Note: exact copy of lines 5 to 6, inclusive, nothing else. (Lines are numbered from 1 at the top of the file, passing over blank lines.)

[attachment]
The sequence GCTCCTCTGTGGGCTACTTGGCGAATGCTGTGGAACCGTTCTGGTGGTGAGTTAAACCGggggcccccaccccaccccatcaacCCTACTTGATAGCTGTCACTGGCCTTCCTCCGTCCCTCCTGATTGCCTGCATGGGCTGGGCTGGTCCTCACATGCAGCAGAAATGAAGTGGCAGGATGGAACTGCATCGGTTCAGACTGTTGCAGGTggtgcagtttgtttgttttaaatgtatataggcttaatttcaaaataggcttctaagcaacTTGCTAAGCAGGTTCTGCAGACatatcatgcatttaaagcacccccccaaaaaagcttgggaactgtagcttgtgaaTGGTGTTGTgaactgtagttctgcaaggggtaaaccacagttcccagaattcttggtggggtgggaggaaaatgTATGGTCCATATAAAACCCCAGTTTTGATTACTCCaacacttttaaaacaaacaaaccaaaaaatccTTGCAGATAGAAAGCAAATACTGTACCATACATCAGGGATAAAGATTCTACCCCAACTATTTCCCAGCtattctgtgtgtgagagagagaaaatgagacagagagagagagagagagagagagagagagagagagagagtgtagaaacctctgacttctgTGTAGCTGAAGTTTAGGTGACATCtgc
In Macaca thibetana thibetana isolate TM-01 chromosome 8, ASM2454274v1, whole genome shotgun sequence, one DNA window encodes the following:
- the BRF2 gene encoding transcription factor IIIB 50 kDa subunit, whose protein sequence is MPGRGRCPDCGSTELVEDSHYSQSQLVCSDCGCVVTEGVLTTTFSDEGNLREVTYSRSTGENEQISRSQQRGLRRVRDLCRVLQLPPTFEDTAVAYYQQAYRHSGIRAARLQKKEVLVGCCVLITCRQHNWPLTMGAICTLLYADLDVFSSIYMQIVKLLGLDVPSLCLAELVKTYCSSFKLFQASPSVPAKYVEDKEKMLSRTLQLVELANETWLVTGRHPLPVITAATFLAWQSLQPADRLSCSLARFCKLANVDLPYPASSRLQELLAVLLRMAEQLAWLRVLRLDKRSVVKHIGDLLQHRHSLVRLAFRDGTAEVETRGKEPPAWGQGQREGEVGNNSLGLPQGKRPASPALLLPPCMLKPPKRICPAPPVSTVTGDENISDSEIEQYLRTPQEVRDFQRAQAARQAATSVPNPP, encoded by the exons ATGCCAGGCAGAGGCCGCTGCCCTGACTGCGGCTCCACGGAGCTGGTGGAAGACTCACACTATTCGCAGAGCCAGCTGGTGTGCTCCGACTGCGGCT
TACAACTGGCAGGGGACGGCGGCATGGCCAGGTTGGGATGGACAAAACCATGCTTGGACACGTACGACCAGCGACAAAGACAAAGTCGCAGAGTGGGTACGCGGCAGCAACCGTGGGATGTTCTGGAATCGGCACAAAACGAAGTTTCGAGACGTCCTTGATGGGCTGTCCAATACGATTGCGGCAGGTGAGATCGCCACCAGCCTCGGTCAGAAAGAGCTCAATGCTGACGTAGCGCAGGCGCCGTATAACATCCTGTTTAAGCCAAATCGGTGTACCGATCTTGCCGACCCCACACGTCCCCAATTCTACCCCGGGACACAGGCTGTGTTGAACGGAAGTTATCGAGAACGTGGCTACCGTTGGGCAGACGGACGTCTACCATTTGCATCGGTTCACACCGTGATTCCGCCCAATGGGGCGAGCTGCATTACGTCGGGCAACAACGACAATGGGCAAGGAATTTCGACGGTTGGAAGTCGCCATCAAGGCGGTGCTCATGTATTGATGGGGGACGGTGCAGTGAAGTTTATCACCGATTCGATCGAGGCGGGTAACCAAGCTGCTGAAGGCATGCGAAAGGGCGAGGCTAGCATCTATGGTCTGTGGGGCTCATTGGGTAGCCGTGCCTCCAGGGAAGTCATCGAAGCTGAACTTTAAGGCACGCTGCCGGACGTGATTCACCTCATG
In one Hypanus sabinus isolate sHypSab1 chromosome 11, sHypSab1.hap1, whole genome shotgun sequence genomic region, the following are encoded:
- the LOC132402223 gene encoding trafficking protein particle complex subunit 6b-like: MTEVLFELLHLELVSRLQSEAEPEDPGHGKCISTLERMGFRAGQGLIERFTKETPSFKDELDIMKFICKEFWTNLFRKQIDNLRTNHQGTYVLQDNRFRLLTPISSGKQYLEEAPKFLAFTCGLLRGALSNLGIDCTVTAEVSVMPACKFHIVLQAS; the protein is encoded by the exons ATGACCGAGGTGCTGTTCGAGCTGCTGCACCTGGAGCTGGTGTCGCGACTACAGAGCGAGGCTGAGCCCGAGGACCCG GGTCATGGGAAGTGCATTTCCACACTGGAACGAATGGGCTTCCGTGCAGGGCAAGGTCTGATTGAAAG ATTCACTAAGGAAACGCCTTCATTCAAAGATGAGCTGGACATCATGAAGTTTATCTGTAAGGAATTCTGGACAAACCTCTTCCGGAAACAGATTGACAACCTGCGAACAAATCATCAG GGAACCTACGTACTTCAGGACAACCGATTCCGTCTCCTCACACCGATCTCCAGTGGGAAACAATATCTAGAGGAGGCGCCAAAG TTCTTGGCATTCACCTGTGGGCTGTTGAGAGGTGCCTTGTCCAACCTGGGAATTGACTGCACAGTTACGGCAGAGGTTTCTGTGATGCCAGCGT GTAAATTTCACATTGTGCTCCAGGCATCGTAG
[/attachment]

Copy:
In one Hypanus sabinus isolate sHypSab1 chromosome 11, sHypSab1.hap1, whole genome shotgun sequence genomic region, the following are encoded:
- the LOC132402223 gene encoding trafficking protein particle complex subunit 6b-like: MTEVLFELLHLELVSRLQSEAEPEDPGHGKCISTLERMGFRAGQGLIERFTKETPSFKDELDIMKFICKEFWTNLFRKQIDNLRTNHQGTYVLQDNRFRLLTPISSGKQYLEEAPKFLAFTCGLLRGALSNLGIDCTVTAEVSVMPACKFHIVLQAS; the protein is encoded by the exons ATGACCGAGGTGCTGTTCGAGCTGCTGCACCTGGAGCTGGTGTCGCGACTACAGAGCGAGGCTGAGCCCGAGGACCCG GGTCATGGGAAGTGCATTTCCACACTGGAACGAATGGGCTTCCGTGCAGGGCAAGGTCTGATTGAAAG ATTCACTAAGGAAACGCCTTCATTCAAAGATGAGCTGGACATCATGAAGTTTATCTGTAAGGAATTCTGGACAAACCTCTTCCGGAAACAGATTGACAACCTGCGAACAAATCATCAG GGAACCTACGTACTTCAGGACAACCGATTCCGTCTCCTCACACCGATCTCCAGTGGGAAACAATATCTAGAGGAGGCGCCAAAG TTCTTGGCATTCACCTGTGGGCTGTTGAGAGGTGCCTTGTCCAACCTGGGAATTGACTGCACAGTTACGGCAGAGGTTTCTGTGATGCCAGCGT GTAAATTTCACATTGTGCTCCAGGCATCGTAG